Special Forces operator death not in vain

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The death of a South African Special Forces operator in a firefight with ASWJ (Al Sunnah wa Jama’ah) insurgents in Mozambique will not be in vain.

Corporal Tebogo Radebe, a 31-year-old 5 Special Forces Regiment operator, was buried in his Paul Roux, Free State, home town where his commanding officer Colonel Michael Khasebe told mourners “we lost a hero”.

His remarks, including referring to the dead soldier as an “anchor” and a “dedicated man”, were reported by Government’s SA Broadcasting Corporation (SABC).

“The life of a young man was cut short in its prime. Speaker after speaker spoke about the bravery of Corporal Radebe and how he mastered his role in 5 Special Forces Regiment. His superiors say he was due for promotion to sergeant this year,” according to the multi-channel radio and television broadcaster.

Khasebe is quoted as saying Radebe’s death will not be in vain – “We are not backing down. We are still going there with full power. There’s nothing that stops us, they shall know wherever they are, those who did this to our brother that we are coming with an iron fist from the sea and firepower from the north”.

Radebe died in a firefight with ASWJ insurgents, called “terrorists” by the SADC Mission in Mozambique (SAMIM), on 20 December in an ambush near Chai village in Mozambique’s beleaguered Cabo Delgado province.

Sandu (SA National Defence Union) was among the first to honour the fallen operator. Pikkie Greeff, national secretary of South Africa’s largest military labour organisation, said Radebe’s death was “a stark reminder” of the war South Africa was part of in Mozambique.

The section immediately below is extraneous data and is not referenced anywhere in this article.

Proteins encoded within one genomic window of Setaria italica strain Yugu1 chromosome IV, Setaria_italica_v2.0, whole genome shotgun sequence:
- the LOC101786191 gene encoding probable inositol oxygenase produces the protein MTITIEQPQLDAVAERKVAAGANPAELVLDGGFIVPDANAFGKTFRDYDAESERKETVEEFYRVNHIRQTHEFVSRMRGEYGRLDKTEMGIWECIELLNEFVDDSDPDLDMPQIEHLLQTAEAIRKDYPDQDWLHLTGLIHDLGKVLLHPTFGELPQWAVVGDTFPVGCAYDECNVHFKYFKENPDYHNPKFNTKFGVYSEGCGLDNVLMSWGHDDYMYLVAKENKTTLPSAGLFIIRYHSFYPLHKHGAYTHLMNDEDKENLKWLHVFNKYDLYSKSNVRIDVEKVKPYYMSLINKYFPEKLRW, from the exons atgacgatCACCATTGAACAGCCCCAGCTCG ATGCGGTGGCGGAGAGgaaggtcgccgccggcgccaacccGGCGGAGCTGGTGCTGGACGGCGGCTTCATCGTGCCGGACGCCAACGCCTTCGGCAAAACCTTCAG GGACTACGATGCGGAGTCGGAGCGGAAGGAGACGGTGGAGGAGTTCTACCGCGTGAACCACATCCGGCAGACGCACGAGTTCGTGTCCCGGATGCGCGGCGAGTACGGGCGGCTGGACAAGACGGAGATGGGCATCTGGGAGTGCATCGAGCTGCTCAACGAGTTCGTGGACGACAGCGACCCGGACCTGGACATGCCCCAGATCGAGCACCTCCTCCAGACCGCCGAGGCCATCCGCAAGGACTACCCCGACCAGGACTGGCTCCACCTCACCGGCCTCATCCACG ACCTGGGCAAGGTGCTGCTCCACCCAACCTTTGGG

“This is as real as it gets for any soldier. Our soldiers go into combat knowing lives are at stake, they choose to do this for the greater good and for peace and stability in the sub-continent. The deployment continues without air combat support, such as attack helicopters or fighter aircraft, which is regrettable as it is potentially a game changer in this operation”.

The lack of top cover, in the form of either SA Air Force (SAAF) Gripen or Hawk jets or the home-grown Rooivalk combat support helicopter, during the ambush was noted by commentators. They included Democratic Alliance (DA) shadow defence and military veterans minister Kobus Marais and retired air force officers.

One, preferring anonymity, said it had to be borne in mind there were five Oryx medium transport and three Rooivalk helicopters deployed as a combined helicopter unit (CHU) for MONUSCO in Democratic Republic of Congo (DRC). “With the Gripens grounded (reported on defenceWeb in December) there is nothing else to send.”